Müller-Hill B (1996) The lac Operon. Walter de Gruyter, Berlin.
 Swinger KK, Lemberg KM, Zhang Y & Rice PA (2003) Flexible DNA bending in HU-DNA cocrystal structures. EMBO J 22, 3749-3760.
 Olson WK, Gorin AA, Lu X-J, Hock LM & Zhurkin VB (1998) DNA sequence-dependent deformability deduced from protein-DNA crystal complexes. Proc Natl Acad Sci USA 95, 11163-11168.
 Swigon D, Coleman, BD & Olson WK (2006) Modeling the Lac repressor-operator assembly: the influence of DNA looping on Lac repressor conformation. Proc Natl Acad Sci USA 103, 9879-9884.
 Czapla L, Swigon D & Olson WK (2008) Effects of the nucleoid protein HU on the structure, flexibility, and ring-closure properties of DNA deduced from Monte-Carlo simulations. J Mol Biol 382, 353-370.
 Becker NA, Kahn JD & Maher 3rd LJ (2005) Bacterial repression loops require enhanced DNA flexibility. J Mol Biol 349, 716-730.
 Han L, Garcia HG, Blumberg S, Towles KB, Beausang JF, et al.(2009) Concentration and length dependence of DNA looping in transcriptional regulation. PLoS ONE 4, e5621.
 Han D, Pal S, Nangreave J, Deng Z, Liu Y & Yan H (2011) DNA origami with complex curvatures in three-dimensional space. Science 332, 342-346.
Hidden Markov Models (HMMs) are standard probabilistic models for time series or sequential data with many applications in computational biology, speech recognition and other applied fields. We are working to develop novel algorithms to learn the parameters of HMMs and related probabilistic models based on linear algebraic techniques which are faster and in some cases more accurate than traditional methods based on optimization techniques. We have developed a software tool implementing these methods and applied it to a data set of epigenomic marks across the human genome to understand the role of gene regulation in human diseases. This project has two components. The applied component is to write Python scripts to use the algorithm to understand the differences in gene regulation between different cell types (e.g. cancer cells vs. normal cells). The theoretical component is to extend the method to the more general "tree HMM" probabilistic model which allows the different cell types to be related by a tree. This project would be most suitable for a student with a strong background in advanced linear algebra, computer programming and probability/statistics.* You must be a U.S. Citizen or Permanent Resident to be eligible for this project.
Several projects will be run in 2015 by members of the pure math faculty. Past topics have included Schubert calculus (Buch) Ricci flow(Song) mathematical physics and general relativity (Soffer) and mathematical Yang-Mills theory (Woodward).
Applicants interested in a project in pure mathematics should list this project in their application; further details will be worked out in the Spring.
Robot manipulation is the capability of an autonomous system to alter its surroundings, such as grasping, pushing or throwing objects in its vicinity. Typically, it involves the use of robotic arms and hands but it can also be achieved by simpler mobile robots without complex end effectors. There are many issues that arise towards achieving efficient robot manipulation, which involve mapping the world, detecting objects and ways to interact with them. At the core of robot manipulation, however, lie very interesting representation and algorithmic challenges relating to task and motion planning. For instance, what is the state space of multiple arms transferring an object from an initial to a goal location? There are many locations where the arms can perform a handoff and many locations where the object can be potentially placed in an environment, which results in a combinatorial explosion of possible states that one can consider. Efficient state space representations are needed, given practical assumptions, in order to tackle such problems in an effective manner. Given compact state space representations, it is possible to consider appropriate search algorithms that look for the best sequence of operations that allow the solution of complex manipulation challenges. The student, who will work on this project, will work at an algorithmic and foundational level but also have the opportunity to simulate such challenges given existing open-source software tools, as well as perform experiments with a real robotic platform through interaction with graduate students in the research lab.* You must be a U.S. Citizen or Permanent Resident to be eligible for this project.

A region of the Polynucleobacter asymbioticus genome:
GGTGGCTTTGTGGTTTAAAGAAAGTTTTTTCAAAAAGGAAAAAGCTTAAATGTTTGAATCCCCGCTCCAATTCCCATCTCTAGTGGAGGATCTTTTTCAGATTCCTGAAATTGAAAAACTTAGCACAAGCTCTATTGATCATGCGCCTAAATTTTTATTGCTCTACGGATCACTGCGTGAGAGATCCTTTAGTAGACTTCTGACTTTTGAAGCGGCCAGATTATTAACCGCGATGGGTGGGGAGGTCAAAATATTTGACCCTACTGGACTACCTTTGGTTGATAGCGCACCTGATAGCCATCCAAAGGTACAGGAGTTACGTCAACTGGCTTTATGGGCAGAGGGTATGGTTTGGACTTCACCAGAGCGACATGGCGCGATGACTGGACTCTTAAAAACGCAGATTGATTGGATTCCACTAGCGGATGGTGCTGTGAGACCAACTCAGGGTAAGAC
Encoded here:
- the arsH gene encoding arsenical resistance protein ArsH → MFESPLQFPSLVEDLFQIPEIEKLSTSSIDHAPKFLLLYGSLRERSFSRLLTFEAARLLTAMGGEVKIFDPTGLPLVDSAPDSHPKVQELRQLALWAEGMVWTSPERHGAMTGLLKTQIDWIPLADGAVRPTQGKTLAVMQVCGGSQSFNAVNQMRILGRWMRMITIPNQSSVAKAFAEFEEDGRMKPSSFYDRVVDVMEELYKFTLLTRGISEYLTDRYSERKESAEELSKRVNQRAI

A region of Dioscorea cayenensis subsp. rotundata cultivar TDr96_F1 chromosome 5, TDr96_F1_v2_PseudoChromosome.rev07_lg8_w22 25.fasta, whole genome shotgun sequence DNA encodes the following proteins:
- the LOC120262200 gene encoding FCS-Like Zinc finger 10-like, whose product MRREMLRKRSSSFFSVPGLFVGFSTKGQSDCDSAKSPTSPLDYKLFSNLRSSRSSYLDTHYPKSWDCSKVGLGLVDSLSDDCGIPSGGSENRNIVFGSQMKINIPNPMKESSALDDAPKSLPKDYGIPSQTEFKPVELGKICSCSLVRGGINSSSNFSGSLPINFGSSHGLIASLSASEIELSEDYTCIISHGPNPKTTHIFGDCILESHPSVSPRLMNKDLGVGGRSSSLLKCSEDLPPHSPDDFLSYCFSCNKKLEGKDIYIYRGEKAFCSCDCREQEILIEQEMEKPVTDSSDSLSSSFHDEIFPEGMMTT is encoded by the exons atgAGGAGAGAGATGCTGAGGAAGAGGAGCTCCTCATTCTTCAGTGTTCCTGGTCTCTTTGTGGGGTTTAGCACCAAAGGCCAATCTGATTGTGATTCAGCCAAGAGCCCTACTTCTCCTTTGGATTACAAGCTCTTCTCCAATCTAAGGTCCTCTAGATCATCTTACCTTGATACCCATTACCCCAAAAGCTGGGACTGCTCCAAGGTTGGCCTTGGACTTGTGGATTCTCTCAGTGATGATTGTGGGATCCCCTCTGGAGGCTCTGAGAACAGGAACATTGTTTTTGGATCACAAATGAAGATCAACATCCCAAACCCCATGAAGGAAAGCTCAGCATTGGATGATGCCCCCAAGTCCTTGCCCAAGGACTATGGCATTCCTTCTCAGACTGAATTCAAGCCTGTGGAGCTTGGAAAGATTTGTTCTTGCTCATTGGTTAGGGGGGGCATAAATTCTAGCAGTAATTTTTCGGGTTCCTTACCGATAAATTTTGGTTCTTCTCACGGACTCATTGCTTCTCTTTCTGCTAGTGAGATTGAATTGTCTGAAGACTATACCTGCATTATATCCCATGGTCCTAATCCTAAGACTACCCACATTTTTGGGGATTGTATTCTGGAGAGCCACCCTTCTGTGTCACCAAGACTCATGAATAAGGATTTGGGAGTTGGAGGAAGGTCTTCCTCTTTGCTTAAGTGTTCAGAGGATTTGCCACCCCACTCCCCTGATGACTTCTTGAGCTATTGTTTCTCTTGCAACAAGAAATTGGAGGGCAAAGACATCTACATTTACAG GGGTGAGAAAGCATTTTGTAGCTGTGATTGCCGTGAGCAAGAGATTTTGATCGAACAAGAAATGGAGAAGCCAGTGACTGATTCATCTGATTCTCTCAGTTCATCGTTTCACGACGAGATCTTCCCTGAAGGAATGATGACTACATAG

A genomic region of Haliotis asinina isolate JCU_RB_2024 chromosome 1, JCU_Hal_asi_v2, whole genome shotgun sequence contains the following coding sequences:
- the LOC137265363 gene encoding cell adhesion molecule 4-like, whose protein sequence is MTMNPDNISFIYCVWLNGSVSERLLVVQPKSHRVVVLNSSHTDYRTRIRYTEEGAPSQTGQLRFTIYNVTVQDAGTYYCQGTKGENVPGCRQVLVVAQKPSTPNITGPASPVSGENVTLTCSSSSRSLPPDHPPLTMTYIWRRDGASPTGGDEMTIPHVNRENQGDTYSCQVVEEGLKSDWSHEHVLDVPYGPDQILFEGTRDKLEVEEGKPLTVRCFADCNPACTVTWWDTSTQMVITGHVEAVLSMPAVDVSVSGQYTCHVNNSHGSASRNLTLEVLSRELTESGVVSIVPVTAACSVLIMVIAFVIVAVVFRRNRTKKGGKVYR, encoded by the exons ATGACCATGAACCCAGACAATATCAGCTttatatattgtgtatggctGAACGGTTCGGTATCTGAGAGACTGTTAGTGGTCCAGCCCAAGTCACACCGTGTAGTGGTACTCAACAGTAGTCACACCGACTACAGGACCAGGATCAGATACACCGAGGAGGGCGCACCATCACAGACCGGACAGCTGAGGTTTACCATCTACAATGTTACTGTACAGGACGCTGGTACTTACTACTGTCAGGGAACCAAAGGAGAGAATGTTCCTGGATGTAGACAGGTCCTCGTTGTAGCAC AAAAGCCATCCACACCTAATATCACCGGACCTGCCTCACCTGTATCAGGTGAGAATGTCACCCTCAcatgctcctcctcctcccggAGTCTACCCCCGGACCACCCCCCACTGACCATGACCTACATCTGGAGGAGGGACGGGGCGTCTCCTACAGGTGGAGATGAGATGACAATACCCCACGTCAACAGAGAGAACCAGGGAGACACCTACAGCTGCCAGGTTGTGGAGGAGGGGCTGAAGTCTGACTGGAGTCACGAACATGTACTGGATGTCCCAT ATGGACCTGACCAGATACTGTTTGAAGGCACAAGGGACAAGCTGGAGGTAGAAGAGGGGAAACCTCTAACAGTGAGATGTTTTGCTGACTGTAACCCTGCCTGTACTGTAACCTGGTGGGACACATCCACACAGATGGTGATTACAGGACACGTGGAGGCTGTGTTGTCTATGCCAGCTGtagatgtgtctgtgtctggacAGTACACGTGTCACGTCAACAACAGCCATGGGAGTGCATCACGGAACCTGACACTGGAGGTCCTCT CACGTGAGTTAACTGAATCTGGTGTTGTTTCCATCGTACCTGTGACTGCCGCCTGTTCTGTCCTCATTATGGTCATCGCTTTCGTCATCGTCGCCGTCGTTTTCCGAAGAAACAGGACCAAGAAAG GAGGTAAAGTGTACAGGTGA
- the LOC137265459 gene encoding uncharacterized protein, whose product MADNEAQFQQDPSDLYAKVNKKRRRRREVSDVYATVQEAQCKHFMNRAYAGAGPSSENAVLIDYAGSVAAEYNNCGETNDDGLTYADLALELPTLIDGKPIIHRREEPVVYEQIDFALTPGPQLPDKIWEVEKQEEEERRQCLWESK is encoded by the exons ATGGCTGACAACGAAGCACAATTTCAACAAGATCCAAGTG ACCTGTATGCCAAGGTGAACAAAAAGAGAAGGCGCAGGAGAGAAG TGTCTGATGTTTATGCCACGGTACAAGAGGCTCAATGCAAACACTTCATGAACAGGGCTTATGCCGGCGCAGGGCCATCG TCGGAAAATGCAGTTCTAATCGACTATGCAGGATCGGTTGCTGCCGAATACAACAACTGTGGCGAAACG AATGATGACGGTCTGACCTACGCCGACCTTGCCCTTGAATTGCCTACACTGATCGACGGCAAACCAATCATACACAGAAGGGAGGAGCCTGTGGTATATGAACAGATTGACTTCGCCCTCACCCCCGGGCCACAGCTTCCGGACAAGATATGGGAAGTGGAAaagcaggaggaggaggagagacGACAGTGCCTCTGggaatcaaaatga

Social media has many emerging outlets of communication that did not exist even fifteen years ago, including Twitter, Facebook, micro-blogs, etc. Social media and text messaging can be utilized for quick communication when time is of the essence, particularly during disasters. During a disaster type situation, could the way that social media and text messaging communication is currently done be improved? In particular, on the public side, is there a way to improve the wording of messages to aid in the automation of classification? Should a supervised or unsupervised approach be taken? A supervised approach uses a labeled training set to build a model, while an unsupervised approach does not. A project of joint interest to the mentor and to the student will be identified. Some background in programming is encouraged.* You must be a U.S. Citizen or Permanent Resident to be eligible for this project.